Hopefully your town has a Shade Tree Commission, or at the very least a knowledgeable Department of Public Works that cares for your town’s trees, because their workload has now increased several fold. Crews were in my neighborhood Sunday afternoon clearing roads of fallen trees and limbs, and they have yet to scratch the surface.

A trained eye would know to look up and inspect the trees from the top down, looking for cracked or hanging branches that haven’t fallen to the ground yet. But they will, and hopefully after reading this article you’ll go out and look up, maybe even with binoculars. Most people are used to seeing things from their eye height down, and never even think about what’s above until it droops too low or somehow gets in their way.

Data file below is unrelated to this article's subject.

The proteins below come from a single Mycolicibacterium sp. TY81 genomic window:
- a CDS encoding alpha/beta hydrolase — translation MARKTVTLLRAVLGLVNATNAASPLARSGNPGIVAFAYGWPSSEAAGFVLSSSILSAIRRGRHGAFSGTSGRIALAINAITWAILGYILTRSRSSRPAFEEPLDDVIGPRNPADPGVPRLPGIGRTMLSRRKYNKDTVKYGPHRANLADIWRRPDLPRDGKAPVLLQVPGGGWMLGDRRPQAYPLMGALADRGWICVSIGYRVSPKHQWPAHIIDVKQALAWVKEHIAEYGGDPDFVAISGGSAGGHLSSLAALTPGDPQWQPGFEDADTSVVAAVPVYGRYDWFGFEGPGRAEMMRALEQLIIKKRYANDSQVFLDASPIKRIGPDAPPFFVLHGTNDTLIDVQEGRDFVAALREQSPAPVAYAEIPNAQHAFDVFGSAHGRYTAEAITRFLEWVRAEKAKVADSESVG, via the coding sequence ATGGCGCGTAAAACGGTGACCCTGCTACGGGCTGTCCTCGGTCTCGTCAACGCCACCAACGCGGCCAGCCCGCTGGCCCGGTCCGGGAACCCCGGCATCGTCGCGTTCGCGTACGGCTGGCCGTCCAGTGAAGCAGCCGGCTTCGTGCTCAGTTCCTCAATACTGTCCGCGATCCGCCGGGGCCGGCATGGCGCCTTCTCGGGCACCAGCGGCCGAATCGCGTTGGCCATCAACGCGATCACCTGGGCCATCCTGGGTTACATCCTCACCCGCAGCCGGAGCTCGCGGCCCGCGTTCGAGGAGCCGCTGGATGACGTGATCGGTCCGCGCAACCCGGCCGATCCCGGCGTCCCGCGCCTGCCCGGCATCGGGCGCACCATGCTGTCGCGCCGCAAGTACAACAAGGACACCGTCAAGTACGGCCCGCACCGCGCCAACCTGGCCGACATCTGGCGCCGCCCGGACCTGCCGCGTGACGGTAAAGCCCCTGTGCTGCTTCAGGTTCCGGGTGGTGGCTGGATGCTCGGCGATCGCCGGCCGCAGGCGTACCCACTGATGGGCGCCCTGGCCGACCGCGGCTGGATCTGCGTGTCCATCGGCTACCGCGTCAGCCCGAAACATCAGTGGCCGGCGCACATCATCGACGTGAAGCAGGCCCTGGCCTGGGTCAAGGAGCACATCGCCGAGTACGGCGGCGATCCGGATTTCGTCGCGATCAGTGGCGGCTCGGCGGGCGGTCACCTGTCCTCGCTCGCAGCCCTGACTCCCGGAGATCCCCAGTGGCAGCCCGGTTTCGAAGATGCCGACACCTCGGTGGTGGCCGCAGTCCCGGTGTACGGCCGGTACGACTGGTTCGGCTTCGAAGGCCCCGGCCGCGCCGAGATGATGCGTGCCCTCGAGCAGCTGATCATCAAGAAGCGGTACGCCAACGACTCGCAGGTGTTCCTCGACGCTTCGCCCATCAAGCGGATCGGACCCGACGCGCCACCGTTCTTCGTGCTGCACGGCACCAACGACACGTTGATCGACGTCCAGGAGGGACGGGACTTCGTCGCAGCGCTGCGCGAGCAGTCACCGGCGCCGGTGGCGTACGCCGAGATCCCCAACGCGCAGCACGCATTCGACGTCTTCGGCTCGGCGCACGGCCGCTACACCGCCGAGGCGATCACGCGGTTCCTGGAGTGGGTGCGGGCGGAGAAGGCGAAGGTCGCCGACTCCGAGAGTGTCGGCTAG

Shade tree commission members and tree care advocates take a higher and longer view of our landscapes, cleaning up the debris from fallen trees and also inspecting younger trees for cracked or split branches that were bent just a bit too far by the storm. Granted, the limbs may be nearly back up where they were, but they may have incurred enough damage that even smaller healthier looking trees may have to be replaced.

Just as Irene flooded homes and businesses and drained municipal and county budgets, this pre-Halloween snow storm will do the same, but over a much longer time frame. As we look to repair and replant out hometowns, we’ll see that this ‘trick or treater’ took much more than just trees last weekend.

Nicholas Polanin

Associate Professor, Agricultural Agent II

RutgersNew JerseyAgricultural Experiment Station

Cooperative Extension ofSomersetCounty